April Lemonade Wreath Tutorial.
The supplies we used for the wreath are available in a kit. When the kits sell out, we will continue to leave the tutorial up since you can follow the basic directions and choose from other products to make a similar wreath.
Supplies in this kit: Sorry but the kit with supplies has sold out, no more will be available. Some of the individual products may still be available.
XX751102 – 24″ Black Metallic Pencil Wreath
MD0344 – Lemonade Sign (available in the kit only)
RY810062 – Black Snowdrift (2 rolls)
RG01273X7 – 2.5″ Citrus (available in the kit only)
RG100002 – 1.5″ Black White Dot
RG0143829 – 1.5″ Yellow Watercolor
RX9143WW – 2.5″ Lime Big Dot
Other items needed but not included: Scissors; tape measure; chenille stems or floral wire
Here are the Amazon links mentioned in the video for the self-healing cutting mat and rotary cutter.
Wreath Form: We chose a 24″ black pencil wreath, this one is metallic but it doesn’t matter. You could use metallic or non metallic or just a black work wreath. Our 24″ wreaths measure 15″ across the wire frame.
With the addition of mesh, ribbons or other products you wind up with a finished wreath of 24″ or great. This wreath measured about 30″ when we were finished.
Mesh: We chose mesh in the Snowdrift style. This mesh is made of Polypropylene and cotton. It has narrow foil strips. The mesh is 10.5″ in width and 10 yards in length. We cut pieces 30″ in length for ruffles. There are about 18 twists on a wreath so we cut 18 pieces. There was a little mesh left over.
The 30″ mesh strips were laid on the table and scrunched up through the middle. Hold the ruffle pinched (its quite a handful) and secure the ruffle in one of the twists on the wreath. We started on the outer ring. We placed a ruffle in each twist on the outer ring and then one in each twist on the inner ring.
You will have some raveling, just clip strings now or later. Cutting the mesh in 30″ pieces does help with the raveling since your have less cut edge you are working with. We saw Lori with Hard Working Mom do this in one her tutorials and we’ve tried it on several occasions too. If the mesh you are working with is very bulky, you might want to cut two 15″ pieces and put two ruffles in each twist.
Lemonade Sign: These new round metal signs are great to work with. This sign measures about 12″ in diameter and already has two holes. One in the top and one in the bottom for securing to your wreath. You want to place the sign on top of the mesh and not push it down into the center, otherwise you won’t be able to see it well enough. Use a chenille stem (or floral wire) in each hole and find your placement in the center.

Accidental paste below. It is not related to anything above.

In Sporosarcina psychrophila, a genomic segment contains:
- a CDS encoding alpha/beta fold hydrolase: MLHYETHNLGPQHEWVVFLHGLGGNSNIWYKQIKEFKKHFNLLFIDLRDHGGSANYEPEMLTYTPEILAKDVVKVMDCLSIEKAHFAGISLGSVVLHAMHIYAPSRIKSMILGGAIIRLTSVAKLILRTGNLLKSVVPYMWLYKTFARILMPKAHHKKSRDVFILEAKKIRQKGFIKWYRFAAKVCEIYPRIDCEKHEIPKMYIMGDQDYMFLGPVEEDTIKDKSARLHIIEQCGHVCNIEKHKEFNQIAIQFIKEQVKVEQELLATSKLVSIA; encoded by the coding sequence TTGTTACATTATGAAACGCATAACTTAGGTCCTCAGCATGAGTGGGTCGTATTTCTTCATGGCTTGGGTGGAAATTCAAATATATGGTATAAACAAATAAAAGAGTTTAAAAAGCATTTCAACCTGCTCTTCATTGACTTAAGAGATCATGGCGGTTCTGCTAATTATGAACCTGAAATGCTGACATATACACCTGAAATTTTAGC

Use the chenille stems to secure the sign to the work wreath frame. You may have to work your fingers in from the back to secure the sign. Secure it lightly until you are satisfied with your placement, then secure better. It will help keep the sign from sliding around if you secure it on the wreath frame were there is a straight post.
Ribbon or Bow: We chose to make four large bows for this wreath, but you can always do ribbon strips if you prefer. We chose four different styles of ribbon, some 1.5″ and some 2.5″.
Using the Pro Bow (we sell the bowmaker on Trendy Tree), we made the bows using the Terri Bow technique. Terri Marshal with Mil & Dil Designs developed the Terri Bow technique. Her technique uses six different styles of ribbon, but for this wreath we were only working with four styles, so we repeated a couple of ribbons. Here’s a link to a video we did a while back. It’s actually my first attempt at a Terri bow so if I can do it on the first try, so can you!
Of course for this wreath, you can just make simple loop bows, do ribbon strips or a combination of both. You can use as much or as little ribbon as you like. After we made our four bows, we still had a little ribbon left on a couple of rolls and a couple were used up. We always used wired ribbon for our tutorials.
The bows have wires attached and we just secured the bows to the work wreath frame. Just find your placement and work your fingers down to the wreath frame. You may have to reach in from the back. Secure to the wire frame. Be careful not to pull your bow in too tight as to not smush up the bow. If it’s too loose and floppy, you might not have it secured enough. We positioned two bows to the upper left side and two bows to the lower right side, but you can do your placement however you see fit, you might only want one bow and save the rest of the ribbon for another project. Start with one bow and go from there.
Hope you enjoyed this tutorial and good luck on your wreath making! As always, our goal is not to make wreaths to sell, we only want to show you how some of the products we sell can be used. Wreath making is fun and addictive whether you are making wreaths for your own front door or doing it as a business. We try to pull products together that we think look together just to get the wheels in your head turning)))